Wednesday, October 20, 2004

Vaccine for Children Act is the real bad guy

Posted by Craig Westover | 11:17 AM |  

William Tucker’s Weekly Standard article La Grippe of the Trial Lawyers is getting a lot of favorable play in the conservative blogosphere. No big surprise. Tucker takes aim at the popular conservative target of trial lawyers -- this time blaming them for the flu vaccine shortage.
If Kerry thinks he can solve the flu vaccine problem, he need look no further than his own running mate, trial lawyer John Edwards. Vaccines are the one area of medicine where trial lawyers are almost completely responsible for the problem. No one can plausibly point a finger at insurance companies, drug companies, or doctors. Lawyers have won the vaccine game so completely that nobody wants to play.
There’s no doubt that the opportunism of some trail lawyers taking advantage of “liability without fault” played a major role in the decimation of the American vaccine industry -- just as it might be argued that an opportunistic Enron took advantage of structured finance and special purpose entities to hide assets and debt from the general investing public.

And just as the we should be careful in the latter example not to rush into rounds of legislation that turn worthwhile projects into economically unviable ventures, we should be careful when making “tort reform” a campaign issue.

Is it really in the best interest of a free society to have the federal government step in and tell citizens who they may sue and for how much? Remember that a precedent set in an administration that conservatives trust, can also be expanded in an administration that lacks that trust.

That being said, Tucker overstates when he says “trail lawyers are almost completely responsible for the [vaccine shortage] problem.” He understates the blame that ought to be placed on the Hillary Clinton socialized medicine trial balloon, the 1993 Vaccines for Children Act.

In theory, prices might have been jacked up enough to make vaccine production profitable even with the lawsuit risk, but federal intervention made vaccines a low-margin business. Before 1993, manufacturers sold vaccines to doctors, doctors prescribed them to patients, and there was some markup. Then Congress adopted the Vaccine for Children Act, which made the government a monopsony buyer. The feds now purchase over half of all vaccines at a low fixed price and distribute them to doctors. This has essentially finished off the private market.

Actually under the Vaccine for Children Act, the Centers for Disease Control (CDC) purchases nearly 70 percent of all childhood vaccines at deeply discounted government-set prices. It then distributes the vaccines to states according to a federal formula. The result is some states wind up with a surplus of vaccines (with a limited shelf life) while other areas experience a shortage. Price control plus limited shelf-life discourages vaccine makers from producing more doses than the government orders.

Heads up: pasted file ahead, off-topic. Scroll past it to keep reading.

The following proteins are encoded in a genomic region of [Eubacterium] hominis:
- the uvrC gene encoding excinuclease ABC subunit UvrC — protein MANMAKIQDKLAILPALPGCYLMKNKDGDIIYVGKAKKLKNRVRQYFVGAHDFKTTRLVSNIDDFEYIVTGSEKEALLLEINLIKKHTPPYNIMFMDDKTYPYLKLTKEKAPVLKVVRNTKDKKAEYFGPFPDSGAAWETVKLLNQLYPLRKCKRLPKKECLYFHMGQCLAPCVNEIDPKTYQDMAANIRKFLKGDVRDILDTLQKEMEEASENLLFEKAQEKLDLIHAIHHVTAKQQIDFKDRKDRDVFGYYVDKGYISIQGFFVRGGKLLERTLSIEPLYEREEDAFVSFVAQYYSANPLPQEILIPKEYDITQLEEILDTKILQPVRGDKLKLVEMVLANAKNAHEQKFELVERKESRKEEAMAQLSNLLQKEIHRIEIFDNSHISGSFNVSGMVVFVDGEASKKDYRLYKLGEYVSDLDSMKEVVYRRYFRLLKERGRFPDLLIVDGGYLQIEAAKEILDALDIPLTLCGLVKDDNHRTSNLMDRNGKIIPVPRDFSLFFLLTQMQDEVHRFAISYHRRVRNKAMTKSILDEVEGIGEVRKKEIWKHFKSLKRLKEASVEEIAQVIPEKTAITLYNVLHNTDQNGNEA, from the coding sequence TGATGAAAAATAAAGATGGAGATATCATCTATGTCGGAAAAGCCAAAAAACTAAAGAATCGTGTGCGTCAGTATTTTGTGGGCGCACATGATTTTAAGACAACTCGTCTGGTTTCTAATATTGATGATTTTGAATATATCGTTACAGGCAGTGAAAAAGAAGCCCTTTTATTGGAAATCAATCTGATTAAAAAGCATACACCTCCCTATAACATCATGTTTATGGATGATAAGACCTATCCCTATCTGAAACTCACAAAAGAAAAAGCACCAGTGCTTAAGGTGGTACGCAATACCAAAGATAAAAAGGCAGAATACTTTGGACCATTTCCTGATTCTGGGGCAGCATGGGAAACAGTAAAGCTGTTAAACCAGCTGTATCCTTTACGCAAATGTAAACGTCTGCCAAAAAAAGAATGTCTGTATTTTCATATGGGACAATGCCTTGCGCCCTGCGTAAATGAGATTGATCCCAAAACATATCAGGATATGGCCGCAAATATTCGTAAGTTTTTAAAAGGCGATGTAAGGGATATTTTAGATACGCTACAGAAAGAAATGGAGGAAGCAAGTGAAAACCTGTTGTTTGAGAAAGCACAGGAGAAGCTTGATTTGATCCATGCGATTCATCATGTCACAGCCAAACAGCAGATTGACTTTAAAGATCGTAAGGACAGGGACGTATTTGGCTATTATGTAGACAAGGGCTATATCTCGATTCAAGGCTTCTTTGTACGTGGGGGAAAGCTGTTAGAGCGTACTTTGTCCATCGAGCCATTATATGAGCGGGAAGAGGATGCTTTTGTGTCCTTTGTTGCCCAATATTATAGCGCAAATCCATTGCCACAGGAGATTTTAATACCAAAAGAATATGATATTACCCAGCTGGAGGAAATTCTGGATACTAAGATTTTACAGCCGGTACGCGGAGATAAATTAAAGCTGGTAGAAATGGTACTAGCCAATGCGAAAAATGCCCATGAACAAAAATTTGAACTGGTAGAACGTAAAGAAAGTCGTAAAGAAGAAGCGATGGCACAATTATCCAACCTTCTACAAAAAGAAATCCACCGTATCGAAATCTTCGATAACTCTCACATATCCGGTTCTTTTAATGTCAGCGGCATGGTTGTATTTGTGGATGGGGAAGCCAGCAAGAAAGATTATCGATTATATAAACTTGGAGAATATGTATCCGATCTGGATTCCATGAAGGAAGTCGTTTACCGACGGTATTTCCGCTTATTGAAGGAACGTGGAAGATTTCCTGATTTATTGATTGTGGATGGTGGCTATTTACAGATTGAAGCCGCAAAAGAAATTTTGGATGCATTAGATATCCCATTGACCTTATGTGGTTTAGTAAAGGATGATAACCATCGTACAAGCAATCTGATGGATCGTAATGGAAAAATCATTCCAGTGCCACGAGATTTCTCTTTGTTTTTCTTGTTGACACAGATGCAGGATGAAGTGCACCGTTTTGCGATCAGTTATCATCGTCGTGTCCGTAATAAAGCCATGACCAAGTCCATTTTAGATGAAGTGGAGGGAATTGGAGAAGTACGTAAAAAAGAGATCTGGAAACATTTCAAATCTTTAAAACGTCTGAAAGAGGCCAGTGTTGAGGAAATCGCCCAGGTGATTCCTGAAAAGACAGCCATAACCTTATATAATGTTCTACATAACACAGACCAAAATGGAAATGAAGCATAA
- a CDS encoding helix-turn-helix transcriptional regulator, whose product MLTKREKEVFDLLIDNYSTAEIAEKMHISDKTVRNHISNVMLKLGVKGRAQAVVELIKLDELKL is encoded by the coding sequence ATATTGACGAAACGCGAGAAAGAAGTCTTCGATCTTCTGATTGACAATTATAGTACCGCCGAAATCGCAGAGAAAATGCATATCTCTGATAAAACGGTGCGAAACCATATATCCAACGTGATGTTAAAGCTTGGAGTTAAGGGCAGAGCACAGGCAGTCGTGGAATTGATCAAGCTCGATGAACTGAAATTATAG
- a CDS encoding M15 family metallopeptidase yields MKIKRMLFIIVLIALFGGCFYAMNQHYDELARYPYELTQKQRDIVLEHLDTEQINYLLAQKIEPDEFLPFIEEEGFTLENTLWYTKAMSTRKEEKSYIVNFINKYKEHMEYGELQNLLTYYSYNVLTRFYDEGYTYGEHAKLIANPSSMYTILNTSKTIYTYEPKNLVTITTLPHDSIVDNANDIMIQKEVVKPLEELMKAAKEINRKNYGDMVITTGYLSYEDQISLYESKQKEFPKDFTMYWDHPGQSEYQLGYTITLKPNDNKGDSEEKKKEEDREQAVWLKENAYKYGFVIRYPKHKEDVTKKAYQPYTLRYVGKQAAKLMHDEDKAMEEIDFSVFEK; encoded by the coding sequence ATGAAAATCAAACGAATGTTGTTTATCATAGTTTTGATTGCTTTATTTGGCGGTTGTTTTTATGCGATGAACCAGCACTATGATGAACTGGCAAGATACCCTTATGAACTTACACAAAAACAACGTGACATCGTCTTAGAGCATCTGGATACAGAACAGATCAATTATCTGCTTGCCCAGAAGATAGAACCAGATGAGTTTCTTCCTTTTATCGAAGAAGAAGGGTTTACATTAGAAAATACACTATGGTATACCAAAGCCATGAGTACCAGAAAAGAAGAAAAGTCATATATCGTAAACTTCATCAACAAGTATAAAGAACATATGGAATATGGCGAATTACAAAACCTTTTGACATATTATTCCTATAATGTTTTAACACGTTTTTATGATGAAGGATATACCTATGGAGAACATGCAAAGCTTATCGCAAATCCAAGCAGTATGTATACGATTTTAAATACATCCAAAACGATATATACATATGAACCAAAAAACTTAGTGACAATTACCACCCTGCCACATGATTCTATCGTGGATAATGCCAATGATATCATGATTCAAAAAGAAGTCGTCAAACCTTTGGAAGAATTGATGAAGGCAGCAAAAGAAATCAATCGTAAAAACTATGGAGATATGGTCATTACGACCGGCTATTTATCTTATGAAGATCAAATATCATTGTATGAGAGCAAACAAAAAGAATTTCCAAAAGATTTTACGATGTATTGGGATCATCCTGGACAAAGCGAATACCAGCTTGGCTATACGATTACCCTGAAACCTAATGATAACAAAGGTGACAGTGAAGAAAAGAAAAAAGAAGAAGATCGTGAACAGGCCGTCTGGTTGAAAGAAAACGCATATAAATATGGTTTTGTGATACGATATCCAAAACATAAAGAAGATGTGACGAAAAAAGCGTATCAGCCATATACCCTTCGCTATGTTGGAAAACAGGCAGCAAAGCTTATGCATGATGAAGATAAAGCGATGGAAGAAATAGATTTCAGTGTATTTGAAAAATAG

“The federally price-controlled bulk purchase of vaccines has decimated the vaccine industry,” writes Dr. Robert Goldberg, director of the Manhattan Institute’s Center for Medical Progress.

Goldberg warns that if the policies regularly producing vaccine shortages are extended to prescription drugs -- policies similar to those supported by presidential candidate John Kerry and Minnesota Senator Mark Dayton that enable Medicare to negotiate drug prices -- the “blizzard of fear that families are experiencing trying to protect their children against the flu will extend into a dark winter for Americans suffering from birth defects, cancer, Alzheimer’s, schizophrenia and heart disease.”

Goldberg’s metaphor may ring of a Bulwer-Lytton novel, but his critique of price-control policy does portend a “dark and story night” for health care in this country if policy makers don’t change their mind-set.

Contrary to Tucker's contention, in this regard one can plausibly point a finger at insurance companies, drug companies and doctors -- with three fingers pointing back at ourselves. Legislation can be repealed or -- as in the case of the Kerry/Dayton Medicare monopsony power -- prevented from ever becoming law in the first place. And a lot of that responsibility falls on “we the people.”

Trial lawyers are an easy target. But before conservatives adopt the liberal tactic of controlling free market activity, better to attack the vaccine shortage at its source -- government control through legislation. Conservatives ought to take the offensive and not only call Kerry to account on the Medicare negotiation issue, but also rally around repeal of the Vaccine for Children’s Act.